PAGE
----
Introducing causeview

Introducing Causeview

Take a look at this” said Steve.  “It’s like everything Raiser’s Edge should be for fundraisers, but on the Salesforce platform”.  A flurry of questions ensued, but this was the start of us finding Causeview.

Not every new tool attracts our attention. But when it does, we start by identifying  our evaluation criteria. As a team (tech, fundraising, operations, developers, strategist, data experts, users) we look for a range of factors in a new tool, system or approach – everything from ease of integration, features and functionality, ease of ‘switch-over’ for teams in charities using one system and migrating to a new one … the list goes on.

We’re also looking at the track record of the developers (in this case, Canadian-based, Breakeven), and where else the tool is in use.  We were keen to find out how they approach everything from customer feedback and input, through to development and ongoing service. We also look at where a new tool might sit in the broad spread of offers from a wide range of providers – where are the points of difference? Who will it suit?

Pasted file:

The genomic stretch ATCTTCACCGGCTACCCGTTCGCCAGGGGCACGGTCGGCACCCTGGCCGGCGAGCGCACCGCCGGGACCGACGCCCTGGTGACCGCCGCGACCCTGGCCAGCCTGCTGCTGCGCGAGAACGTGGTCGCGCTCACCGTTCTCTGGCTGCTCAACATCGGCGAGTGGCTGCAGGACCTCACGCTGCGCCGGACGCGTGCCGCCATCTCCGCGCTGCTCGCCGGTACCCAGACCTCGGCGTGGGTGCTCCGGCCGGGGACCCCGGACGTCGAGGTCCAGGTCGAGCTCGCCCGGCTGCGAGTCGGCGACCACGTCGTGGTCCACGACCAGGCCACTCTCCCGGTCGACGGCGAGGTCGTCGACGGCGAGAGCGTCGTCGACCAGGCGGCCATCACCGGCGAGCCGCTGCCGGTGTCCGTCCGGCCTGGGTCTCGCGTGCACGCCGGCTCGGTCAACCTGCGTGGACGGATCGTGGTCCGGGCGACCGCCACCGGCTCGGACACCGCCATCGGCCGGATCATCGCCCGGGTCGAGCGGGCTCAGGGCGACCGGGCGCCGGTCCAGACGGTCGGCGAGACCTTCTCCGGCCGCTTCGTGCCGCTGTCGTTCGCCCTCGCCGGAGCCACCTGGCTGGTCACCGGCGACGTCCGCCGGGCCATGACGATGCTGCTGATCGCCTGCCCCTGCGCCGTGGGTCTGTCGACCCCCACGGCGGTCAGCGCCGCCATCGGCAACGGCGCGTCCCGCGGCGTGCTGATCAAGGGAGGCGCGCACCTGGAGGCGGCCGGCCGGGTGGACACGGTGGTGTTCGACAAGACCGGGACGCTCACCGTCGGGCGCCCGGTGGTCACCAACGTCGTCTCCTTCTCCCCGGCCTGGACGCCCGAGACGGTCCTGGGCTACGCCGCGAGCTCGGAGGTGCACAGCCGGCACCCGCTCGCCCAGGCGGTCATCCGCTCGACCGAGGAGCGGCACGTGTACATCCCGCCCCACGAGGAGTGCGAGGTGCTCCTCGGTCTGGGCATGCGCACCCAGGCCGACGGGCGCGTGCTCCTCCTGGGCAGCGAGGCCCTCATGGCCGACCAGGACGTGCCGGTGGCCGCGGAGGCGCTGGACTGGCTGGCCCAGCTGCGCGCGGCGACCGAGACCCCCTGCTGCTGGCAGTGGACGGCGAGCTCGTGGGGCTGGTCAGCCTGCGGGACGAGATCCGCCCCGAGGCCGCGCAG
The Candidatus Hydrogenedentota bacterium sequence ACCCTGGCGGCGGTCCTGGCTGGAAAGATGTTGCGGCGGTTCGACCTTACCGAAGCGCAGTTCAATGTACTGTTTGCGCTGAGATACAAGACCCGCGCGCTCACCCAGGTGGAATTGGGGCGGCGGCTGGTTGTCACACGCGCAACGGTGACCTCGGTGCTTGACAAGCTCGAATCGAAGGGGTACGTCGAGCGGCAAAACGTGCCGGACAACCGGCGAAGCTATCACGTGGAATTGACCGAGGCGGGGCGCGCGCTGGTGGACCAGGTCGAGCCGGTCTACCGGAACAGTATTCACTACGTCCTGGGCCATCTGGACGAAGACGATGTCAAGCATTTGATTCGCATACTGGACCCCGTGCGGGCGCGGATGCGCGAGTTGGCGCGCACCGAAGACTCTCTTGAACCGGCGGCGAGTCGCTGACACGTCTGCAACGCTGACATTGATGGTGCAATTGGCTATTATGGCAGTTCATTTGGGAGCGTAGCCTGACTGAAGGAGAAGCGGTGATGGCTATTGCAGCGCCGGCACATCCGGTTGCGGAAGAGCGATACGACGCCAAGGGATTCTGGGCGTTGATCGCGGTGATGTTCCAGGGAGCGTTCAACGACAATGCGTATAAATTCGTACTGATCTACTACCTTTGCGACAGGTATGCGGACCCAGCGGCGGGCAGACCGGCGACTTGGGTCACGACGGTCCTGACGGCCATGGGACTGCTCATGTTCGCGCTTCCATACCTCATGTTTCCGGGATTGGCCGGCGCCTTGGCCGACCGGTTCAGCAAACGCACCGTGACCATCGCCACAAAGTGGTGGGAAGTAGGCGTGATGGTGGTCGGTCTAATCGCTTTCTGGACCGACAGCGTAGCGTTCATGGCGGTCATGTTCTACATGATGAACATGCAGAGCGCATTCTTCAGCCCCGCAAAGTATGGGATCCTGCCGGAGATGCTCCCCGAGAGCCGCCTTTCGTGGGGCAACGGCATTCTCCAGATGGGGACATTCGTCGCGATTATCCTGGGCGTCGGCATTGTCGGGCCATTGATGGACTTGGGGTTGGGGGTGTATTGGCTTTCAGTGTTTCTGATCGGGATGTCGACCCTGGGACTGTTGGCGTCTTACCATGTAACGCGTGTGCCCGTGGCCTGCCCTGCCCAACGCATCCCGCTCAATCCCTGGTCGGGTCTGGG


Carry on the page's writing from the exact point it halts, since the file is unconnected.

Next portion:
And so, here we sit after a good few months of to-ing and fro-ing, with Causeview ready to roll.  It’s complete with updates, adaptations and localised features for the quite specific demands of UK fundraisers – particularly direct debit and gift aid.

Another CRM – surely there are enough of these in the world?

Let’s be clear, there are lots of great tools out there for fundraisers. But everything in life has limits, and the roadmap and pace of development for some CRM systems is slow and taking a while to catch up with the pace of fundraising.  Some are just plain expensive. And some are suitable-ish, but not really ready for a digital future.

Fundraisers are working faster – and need (not want any more, just plain old need) full integration and a cohesive, no-fuss approach to data sources.

The ‘Jack of all trades, master of none’ effect